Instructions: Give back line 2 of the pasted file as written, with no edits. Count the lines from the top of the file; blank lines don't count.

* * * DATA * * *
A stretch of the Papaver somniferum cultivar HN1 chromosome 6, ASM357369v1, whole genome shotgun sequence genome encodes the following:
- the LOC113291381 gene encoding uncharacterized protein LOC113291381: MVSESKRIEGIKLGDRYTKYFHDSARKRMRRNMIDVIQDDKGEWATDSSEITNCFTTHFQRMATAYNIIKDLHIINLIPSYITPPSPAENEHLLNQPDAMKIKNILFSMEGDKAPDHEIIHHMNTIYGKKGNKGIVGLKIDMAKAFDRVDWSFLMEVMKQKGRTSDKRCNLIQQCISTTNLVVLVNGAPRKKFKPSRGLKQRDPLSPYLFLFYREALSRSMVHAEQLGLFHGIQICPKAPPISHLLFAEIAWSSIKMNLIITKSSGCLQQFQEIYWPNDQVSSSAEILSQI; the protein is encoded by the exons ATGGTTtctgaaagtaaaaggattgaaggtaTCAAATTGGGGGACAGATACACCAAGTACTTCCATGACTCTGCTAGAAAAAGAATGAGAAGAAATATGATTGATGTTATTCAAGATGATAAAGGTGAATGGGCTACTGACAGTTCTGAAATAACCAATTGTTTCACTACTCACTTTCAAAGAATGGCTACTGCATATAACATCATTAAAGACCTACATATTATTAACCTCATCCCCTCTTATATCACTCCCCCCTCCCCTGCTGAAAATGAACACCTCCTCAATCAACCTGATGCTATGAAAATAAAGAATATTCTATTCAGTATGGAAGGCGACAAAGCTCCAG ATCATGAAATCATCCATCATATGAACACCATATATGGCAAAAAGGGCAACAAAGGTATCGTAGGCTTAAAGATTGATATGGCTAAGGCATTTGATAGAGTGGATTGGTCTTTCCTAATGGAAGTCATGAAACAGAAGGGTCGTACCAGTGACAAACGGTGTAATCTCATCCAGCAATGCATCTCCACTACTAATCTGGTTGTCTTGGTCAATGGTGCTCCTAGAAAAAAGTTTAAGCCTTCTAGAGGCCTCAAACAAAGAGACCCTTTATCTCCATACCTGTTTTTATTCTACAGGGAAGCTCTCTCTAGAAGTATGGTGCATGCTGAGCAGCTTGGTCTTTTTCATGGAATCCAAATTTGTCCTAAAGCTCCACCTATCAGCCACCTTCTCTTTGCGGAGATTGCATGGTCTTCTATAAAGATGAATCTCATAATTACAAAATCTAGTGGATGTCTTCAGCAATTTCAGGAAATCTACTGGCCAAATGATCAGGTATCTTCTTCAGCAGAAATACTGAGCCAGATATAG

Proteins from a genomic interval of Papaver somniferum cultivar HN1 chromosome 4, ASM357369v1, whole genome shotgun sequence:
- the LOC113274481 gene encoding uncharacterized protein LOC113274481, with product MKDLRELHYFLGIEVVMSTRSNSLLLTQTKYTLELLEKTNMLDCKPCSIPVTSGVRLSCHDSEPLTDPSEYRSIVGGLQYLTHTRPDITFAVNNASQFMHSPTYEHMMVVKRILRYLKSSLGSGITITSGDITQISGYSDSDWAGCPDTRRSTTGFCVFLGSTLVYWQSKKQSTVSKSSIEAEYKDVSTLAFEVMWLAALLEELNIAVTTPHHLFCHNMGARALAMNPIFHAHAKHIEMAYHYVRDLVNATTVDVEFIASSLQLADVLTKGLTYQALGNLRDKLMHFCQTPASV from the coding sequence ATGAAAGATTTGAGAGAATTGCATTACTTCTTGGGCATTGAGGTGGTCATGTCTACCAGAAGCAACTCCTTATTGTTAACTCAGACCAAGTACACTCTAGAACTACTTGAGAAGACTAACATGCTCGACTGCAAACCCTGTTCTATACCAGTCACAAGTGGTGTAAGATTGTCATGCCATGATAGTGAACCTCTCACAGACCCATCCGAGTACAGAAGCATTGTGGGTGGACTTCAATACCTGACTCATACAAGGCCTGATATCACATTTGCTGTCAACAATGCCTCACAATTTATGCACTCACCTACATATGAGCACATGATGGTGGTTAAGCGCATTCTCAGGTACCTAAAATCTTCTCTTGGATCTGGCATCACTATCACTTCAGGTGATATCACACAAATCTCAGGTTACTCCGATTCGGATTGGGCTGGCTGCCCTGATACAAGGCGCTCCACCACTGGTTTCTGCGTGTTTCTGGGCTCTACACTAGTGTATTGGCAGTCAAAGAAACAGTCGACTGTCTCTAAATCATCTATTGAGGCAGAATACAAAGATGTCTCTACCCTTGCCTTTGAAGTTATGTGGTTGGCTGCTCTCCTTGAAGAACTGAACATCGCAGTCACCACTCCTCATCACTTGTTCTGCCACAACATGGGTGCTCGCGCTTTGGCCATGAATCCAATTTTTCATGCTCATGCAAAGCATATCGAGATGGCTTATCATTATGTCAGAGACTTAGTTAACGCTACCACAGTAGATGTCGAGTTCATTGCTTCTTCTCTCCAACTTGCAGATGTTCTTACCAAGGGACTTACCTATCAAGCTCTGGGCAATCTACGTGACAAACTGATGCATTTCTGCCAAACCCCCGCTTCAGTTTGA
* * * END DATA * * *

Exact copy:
- the LOC113291381 gene encoding uncharacterized protein LOC113291381: MVSESKRIEGIKLGDRYTKYFHDSARKRMRRNMIDVIQDDKGEWATDSSEITNCFTTHFQRMATAYNIIKDLHIINLIPSYITPPSPAENEHLLNQPDAMKIKNILFSMEGDKAPDHEIIHHMNTIYGKKGNKGIVGLKIDMAKAFDRVDWSFLMEVMKQKGRTSDKRCNLIQQCISTTNLVVLVNGAPRKKFKPSRGLKQRDPLSPYLFLFYREALSRSMVHAEQLGLFHGIQICPKAPPISHLLFAEIAWSSIKMNLIITKSSGCLQQFQEIYWPNDQVSSSAEILSQI; the protein is encoded by the exons ATGGTTtctgaaagtaaaaggattgaaggtaTCAAATTGGGGGACAGATACACCAAGTACTTCCATGACTCTGCTAGAAAAAGAATGAGAAGAAATATGATTGATGTTATTCAAGATGATAAAGGTGAATGGGCTACTGACAGTTCTGAAATAACCAATTGTTTCACTACTCACTTTCAAAGAATGGCTACTGCATATAACATCATTAAAGACCTACATATTATTAACCTCATCCCCTCTTATATCACTCCCCCCTCCCCTGCTGAAAATGAACACCTCCTCAATCAACCTGATGCTATGAAAATAAAGAATATTCTATTCAGTATGGAAGGCGACAAAGCTCCAG ATCATGAAATCATCCATCATATGAACACCATATATGGCAAAAAGGGCAACAAAGGTATCGTAGGCTTAAAGATTGATATGGCTAAGGCATTTGATAGAGTGGATTGGTCTTTCCTAATGGAAGTCATGAAACAGAAGGGTCGTACCAGTGACAAACGGTGTAATCTCATCCAGCAATGCATCTCCACTACTAATCTGGTTGTCTTGGTCAATGGTGCTCCTAGAAAAAAGTTTAAGCCTTCTAGAGGCCTCAAACAAAGAGACCCTTTATCTCCATACCTGTTTTTATTCTACAGGGAAGCTCTCTCTAGAAGTATGGTGCATGCTGAGCAGCTTGGTCTTTTTCATGGAATCCAAATTTGTCCTAAAGCTCCACCTATCAGCCACCTTCTCTTTGCGGAGATTGCATGGTCTTCTATAAAGATGAATCTCATAATTACAAAATCTAGTGGATGTCTTCAGCAATTTCAGGAAATCTACTGGCCAAATGATCAGGTATCTTCTTCAGCAGAAATACTGAGCCAGATATAG